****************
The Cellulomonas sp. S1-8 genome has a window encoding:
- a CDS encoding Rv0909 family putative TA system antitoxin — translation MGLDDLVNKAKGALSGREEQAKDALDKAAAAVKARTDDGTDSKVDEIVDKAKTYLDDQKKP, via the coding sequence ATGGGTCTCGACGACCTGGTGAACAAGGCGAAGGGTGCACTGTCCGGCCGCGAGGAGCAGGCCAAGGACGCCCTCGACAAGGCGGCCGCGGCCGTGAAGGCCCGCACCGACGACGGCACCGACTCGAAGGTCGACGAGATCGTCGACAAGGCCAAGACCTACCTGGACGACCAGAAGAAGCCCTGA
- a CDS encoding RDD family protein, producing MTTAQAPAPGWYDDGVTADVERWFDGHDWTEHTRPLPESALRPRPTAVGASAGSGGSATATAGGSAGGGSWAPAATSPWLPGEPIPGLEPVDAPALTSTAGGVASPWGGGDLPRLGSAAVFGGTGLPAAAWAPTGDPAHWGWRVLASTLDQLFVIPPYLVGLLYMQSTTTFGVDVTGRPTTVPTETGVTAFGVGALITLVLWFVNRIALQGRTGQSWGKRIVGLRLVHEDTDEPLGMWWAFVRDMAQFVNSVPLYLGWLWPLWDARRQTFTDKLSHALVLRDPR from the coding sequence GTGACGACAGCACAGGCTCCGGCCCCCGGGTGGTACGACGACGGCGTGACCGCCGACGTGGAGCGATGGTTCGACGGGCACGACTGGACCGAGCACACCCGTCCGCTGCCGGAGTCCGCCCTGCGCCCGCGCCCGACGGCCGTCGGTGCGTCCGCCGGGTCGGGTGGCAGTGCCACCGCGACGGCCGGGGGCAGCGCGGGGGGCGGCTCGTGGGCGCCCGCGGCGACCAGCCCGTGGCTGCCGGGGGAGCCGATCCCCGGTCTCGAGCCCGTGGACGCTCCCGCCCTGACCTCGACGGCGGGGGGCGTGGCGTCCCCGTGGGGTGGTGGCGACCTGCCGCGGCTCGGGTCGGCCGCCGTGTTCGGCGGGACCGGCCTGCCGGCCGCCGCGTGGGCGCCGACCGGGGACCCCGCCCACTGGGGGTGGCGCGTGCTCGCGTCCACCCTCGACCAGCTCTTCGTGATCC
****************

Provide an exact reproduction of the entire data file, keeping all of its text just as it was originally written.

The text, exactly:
The Cellulomonas sp. S1-8 genome has a window encoding:
- a CDS encoding Rv0909 family putative TA system antitoxin — translation MGLDDLVNKAKGALSGREEQAKDALDKAAAAVKARTDDGTDSKVDEIVDKAKTYLDDQKKP, via the coding sequence ATGGGTCTCGACGACCTGGTGAACAAGGCGAAGGGTGCACTGTCCGGCCGCGAGGAGCAGGCCAAGGACGCCCTCGACAAGGCGGCCGCGGCCGTGAAGGCCCGCACCGACGACGGCACCGACTCGAAGGTCGACGAGATCGTCGACAAGGCCAAGACCTACCTGGACGACCAGAAGAAGCCCTGA
- a CDS encoding RDD family protein, producing MTTAQAPAPGWYDDGVTADVERWFDGHDWTEHTRPLPESALRPRPTAVGASAGSGGSATATAGGSAGGGSWAPAATSPWLPGEPIPGLEPVDAPALTSTAGGVASPWGGGDLPRLGSAAVFGGTGLPAAAWAPTGDPAHWGWRVLASTLDQLFVIPPYLVGLLYMQSTTTFGVDVTGRPTTVPTETGVTAFGVGALITLVLWFVNRIALQGRTGQSWGKRIVGLRLVHEDTDEPLGMWWAFVRDMAQFVNSVPLYLGWLWPLWDARRQTFTDKLSHALVLRDPR from the coding sequence GTGACGACAGCACAGGCTCCGGCCCCCGGGTGGTACGACGACGGCGTGACCGCCGACGTGGAGCGATGGTTCGACGGGCACGACTGGACCGAGCACACCCGTCCGCTGCCGGAGTCCGCCCTGCGCCCGCGCCCGACGGCCGTCGGTGCGTCCGCCGGGTCGGGTGGCAGTGCCACCGCGACGGCCGGGGGCAGCGCGGGGGGCGGCTCGTGGGCGCCCGCGGCGACCAGCCCGTGGCTGCCGGGGGAGCCGATCCCCGGTCTCGAGCCCGTGGACGCTCCCGCCCTGACCTCGACGGCGGGGGGCGTGGCGTCCCCGTGGGGTGGTGGCGACCTGCCGCGGCTCGGGTCGGCCGCCGTGTTCGGCGGGACCGGCCTGCCGGCCGCCGCGTGGGCGCCGACCGGGGACCCCGCCCACTGGGGGTGGCGCGTGCTCGCGTCCACCCTCGACCAGCTCTTCGTGATCC